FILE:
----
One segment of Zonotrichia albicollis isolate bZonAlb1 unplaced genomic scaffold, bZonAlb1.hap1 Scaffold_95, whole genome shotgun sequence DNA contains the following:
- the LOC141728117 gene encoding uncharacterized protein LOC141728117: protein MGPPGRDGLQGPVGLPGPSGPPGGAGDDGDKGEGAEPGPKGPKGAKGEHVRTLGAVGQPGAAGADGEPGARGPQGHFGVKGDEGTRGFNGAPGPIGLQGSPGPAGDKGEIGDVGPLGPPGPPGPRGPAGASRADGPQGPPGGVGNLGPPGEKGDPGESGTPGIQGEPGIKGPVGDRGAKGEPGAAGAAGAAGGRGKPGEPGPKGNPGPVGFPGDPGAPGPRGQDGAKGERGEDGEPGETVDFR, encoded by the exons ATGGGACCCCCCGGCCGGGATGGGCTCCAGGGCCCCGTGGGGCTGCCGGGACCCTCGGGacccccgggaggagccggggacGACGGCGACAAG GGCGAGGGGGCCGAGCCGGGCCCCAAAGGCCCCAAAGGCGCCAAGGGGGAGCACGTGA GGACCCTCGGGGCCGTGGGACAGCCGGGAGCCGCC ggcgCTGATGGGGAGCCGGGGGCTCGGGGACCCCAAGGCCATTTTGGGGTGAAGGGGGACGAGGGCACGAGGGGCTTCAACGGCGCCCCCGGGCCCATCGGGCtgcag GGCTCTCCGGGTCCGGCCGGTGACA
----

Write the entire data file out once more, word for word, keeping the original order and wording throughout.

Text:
One segment of Zonotrichia albicollis isolate bZonAlb1 unplaced genomic scaffold, bZonAlb1.hap1 Scaffold_95, whole genome shotgun sequence DNA contains the following:
- the LOC141728117 gene encoding uncharacterized protein LOC141728117: protein MGPPGRDGLQGPVGLPGPSGPPGGAGDDGDKGEGAEPGPKGPKGAKGEHVRTLGAVGQPGAAGADGEPGARGPQGHFGVKGDEGTRGFNGAPGPIGLQGSPGPAGDKGEIGDVGPLGPPGPPGPRGPAGASRADGPQGPPGGVGNLGPPGEKGDPGESGTPGIQGEPGIKGPVGDRGAKGEPGAAGAAGAAGGRGKPGEPGPKGNPGPVGFPGDPGAPGPRGQDGAKGERGEDGEPGETVDFR, encoded by the exons ATGGGACCCCCCGGCCGGGATGGGCTCCAGGGCCCCGTGGGGCTGCCGGGACCCTCGGGacccccgggaggagccggggacGACGGCGACAAG GGCGAGGGGGCCGAGCCGGGCCCCAAAGGCCCCAAAGGCGCCAAGGGGGAGCACGTGA GGACCCTCGGGGCCGTGGGACAGCCGGGAGCCGCC ggcgCTGATGGGGAGCCGGGGGCTCGGGGACCCCAAGGCCATTTTGGGGTGAAGGGGGACGAGGGCACGAGGGGCTTCAACGGCGCCCCCGGGCCCATCGGGCtgcag GGCTCTCCGGGTCCGGCCGGTGACA